14 Songs, 50 Minutes

EDITORS’ NOTES

While the enthusiastic support of labelmates The 1975 has undoubtedly been a positive for Pale Waves, it’s also encouraged unhelpful comparisons. Both trade in artful rock decorated with the electronic gloss and earworm melodies of ’80s pop, but, as this debut proves, the Manchester quartet are their own band—direct in their melodies but agile enough to find the path between drive-time rock and strobe-lit warehouse raves (“Red”). Much of their personality derives from singer/guitarist Heather Baron-Gracie, whose diary-candid lyrics and yearning voice invest each song with empathy, whether she’s swamped by self-doubt (“Noises”) or celebrating her late grandfather on the sparse “Karl (I Wonder What It’s Like to Die)”.

EDITORS’ NOTES

While the enthusiastic support of labelmates The 1975 has undoubtedly been a positive for Pale Waves, it’s also encouraged unhelpful comparisons. Both trade in artful rock decorated with the electronic gloss and earworm melodies of ’80s pop, but, as this debut proves, the Manchester quartet are their own band—direct in their melodies but agile enough to find the path between drive-time rock and strobe-lit warehouse raves (“Red”). Much of their personality derives from singer/guitarist Heather Baron-Gracie, whose diary-candid lyrics and yearning voice invest each song with empathy, whether she’s swamped by self-doubt (“Noises”) or celebrating her late grandfather on the sparse “Karl (I Wonder What It’s Like to Die)”.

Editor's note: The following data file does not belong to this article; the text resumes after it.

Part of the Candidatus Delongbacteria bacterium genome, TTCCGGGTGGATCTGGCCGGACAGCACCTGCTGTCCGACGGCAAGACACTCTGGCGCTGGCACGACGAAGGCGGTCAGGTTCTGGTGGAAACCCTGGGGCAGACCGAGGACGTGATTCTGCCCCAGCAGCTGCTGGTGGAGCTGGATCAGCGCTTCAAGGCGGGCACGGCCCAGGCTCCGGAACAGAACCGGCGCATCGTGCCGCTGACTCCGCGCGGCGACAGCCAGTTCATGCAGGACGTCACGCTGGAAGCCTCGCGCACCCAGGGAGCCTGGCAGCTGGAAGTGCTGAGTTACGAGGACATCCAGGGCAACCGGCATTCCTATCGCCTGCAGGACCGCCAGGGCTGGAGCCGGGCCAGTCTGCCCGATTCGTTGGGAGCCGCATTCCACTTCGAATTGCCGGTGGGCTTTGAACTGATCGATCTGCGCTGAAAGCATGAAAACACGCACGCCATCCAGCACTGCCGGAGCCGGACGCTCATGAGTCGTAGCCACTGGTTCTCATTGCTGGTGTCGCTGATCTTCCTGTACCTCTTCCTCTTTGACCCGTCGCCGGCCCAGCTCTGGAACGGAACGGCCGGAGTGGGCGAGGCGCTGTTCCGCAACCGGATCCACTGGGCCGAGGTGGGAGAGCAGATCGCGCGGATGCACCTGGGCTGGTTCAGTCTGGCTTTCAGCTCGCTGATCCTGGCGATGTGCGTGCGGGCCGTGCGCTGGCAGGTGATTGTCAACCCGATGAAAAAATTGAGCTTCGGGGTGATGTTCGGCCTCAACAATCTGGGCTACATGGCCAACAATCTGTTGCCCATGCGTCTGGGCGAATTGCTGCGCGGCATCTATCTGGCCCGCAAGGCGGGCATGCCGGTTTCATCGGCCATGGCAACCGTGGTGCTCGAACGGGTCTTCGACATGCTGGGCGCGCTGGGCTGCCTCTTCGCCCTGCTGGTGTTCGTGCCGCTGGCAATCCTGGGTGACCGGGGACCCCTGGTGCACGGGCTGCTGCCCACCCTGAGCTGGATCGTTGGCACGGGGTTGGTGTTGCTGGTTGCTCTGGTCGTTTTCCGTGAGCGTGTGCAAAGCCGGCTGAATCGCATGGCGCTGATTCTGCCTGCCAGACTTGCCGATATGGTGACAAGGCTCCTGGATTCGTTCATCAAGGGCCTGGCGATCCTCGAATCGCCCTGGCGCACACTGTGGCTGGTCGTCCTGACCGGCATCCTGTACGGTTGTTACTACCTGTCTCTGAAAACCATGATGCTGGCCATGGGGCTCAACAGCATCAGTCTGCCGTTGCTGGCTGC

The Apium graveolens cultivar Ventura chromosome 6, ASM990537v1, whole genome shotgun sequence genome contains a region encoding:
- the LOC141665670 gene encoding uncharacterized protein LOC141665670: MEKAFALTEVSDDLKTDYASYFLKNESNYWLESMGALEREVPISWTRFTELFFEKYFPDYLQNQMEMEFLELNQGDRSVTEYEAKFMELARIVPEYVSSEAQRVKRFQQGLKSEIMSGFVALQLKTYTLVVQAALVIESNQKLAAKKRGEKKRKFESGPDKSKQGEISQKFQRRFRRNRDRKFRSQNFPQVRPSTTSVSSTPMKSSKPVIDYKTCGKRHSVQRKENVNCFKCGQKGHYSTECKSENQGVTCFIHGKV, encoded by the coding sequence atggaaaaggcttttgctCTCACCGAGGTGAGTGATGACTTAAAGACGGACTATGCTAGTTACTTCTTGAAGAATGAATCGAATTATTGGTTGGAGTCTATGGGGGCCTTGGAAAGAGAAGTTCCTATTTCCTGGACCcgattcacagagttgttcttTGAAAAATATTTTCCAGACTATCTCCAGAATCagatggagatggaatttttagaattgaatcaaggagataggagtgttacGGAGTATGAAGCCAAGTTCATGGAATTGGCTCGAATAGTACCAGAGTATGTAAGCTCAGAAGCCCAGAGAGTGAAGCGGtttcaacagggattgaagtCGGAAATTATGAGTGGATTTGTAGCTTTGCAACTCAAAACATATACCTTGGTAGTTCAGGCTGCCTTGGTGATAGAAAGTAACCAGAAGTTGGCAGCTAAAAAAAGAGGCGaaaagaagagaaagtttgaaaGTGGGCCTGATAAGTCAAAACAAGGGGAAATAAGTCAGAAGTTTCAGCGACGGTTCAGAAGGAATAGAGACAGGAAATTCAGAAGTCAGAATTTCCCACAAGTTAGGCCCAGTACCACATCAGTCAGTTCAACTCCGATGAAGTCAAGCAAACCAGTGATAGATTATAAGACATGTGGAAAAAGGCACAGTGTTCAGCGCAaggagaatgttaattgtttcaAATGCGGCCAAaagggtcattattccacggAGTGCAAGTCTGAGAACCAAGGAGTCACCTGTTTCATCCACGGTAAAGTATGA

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About Pale Waves

Manchester-based quartet Pale Waves began in the early 2010s when drummer Ciara Doran and vocalist/songwriter Heather Baron-Gracie met at a liquor store. The two became inseparable best friends and spent two years hanging out and working on songs in a very insular manner, eventually enlisting bassist Charlie Wood and second guitarist Hugo Silvani to transform their bedroom concept into a proper band. Fully formed, they crafted a dark pop sound, heavy on guitars and the influence of dreamier '80s synth pop acts like the Cure and the Cocteau Twins. In 2015 the group posted a few demo versions of songs online, eventually catching the attention of indie label Dirty Hit. Dirty Hit signed Pale Waves in 2017 and issued their debut single, "There's a Honey," produced by members of labelmates the 1975. Along with frequent touring, Pale Waves offered up second single "Television Romance" and worked toward a debut album. ~ Fred Thomas

ORIGIN
Manchester, England

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